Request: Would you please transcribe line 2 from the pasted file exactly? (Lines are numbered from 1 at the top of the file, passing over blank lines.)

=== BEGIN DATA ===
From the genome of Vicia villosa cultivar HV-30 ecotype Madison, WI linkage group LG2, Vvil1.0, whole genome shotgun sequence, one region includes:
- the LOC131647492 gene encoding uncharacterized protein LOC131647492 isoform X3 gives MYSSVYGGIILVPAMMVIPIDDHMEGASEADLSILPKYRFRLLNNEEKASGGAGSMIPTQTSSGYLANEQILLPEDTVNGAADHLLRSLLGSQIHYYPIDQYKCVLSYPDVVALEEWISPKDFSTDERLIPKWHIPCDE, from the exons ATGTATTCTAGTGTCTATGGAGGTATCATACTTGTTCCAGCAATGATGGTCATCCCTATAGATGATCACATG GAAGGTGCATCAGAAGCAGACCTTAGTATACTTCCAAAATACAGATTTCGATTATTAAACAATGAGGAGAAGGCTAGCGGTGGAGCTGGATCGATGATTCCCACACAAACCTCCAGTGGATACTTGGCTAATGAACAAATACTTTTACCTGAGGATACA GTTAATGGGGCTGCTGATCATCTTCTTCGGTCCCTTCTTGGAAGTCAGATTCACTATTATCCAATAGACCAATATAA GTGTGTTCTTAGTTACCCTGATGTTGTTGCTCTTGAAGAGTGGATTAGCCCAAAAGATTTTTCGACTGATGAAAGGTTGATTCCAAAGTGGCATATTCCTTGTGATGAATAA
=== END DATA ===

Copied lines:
- the LOC131647492 gene encoding uncharacterized protein LOC131647492 isoform X3 gives MYSSVYGGIILVPAMMVIPIDDHMEGASEADLSILPKYRFRLLNNEEKASGGAGSMIPTQTSSGYLANEQILLPEDTVNGAADHLLRSLLGSQIHYYPIDQYKCVLSYPDVVALEEWISPKDFSTDERLIPKWHIPCDE, from the exons ATGTATTCTAGTGTCTATGGAGGTATCATACTTGTTCCAGCAATGATGGTCATCCCTATAGATGATCACATG GAAGGTGCATCAGAAGCAGACCTTAGTATACTTCCAAAATACAGATTTCGATTATTAAACAATGAGGAGAAGGCTAGCGGTGGAGCTGGATCGATGATTCCCACACAAACCTCCAGTGGATACTTGGCTAATGAACAAATACTTTTACCTGAGGATACA GTTAATGGGGCTGCTGATCATCTTCTTCGGTCCCTTCTTGGAAGTCAGATTCACTATTATCCAATAGACCAATATAA GTGTGTTCTTAGTTACCCTGATGTTGTTGCTCTTGAAGAGTGGATTAGCCCAAAAGATTTTTCGACTGATGAAAGGTTGATTCCAAAGTGGCATATTCCTTGTGATGAATAA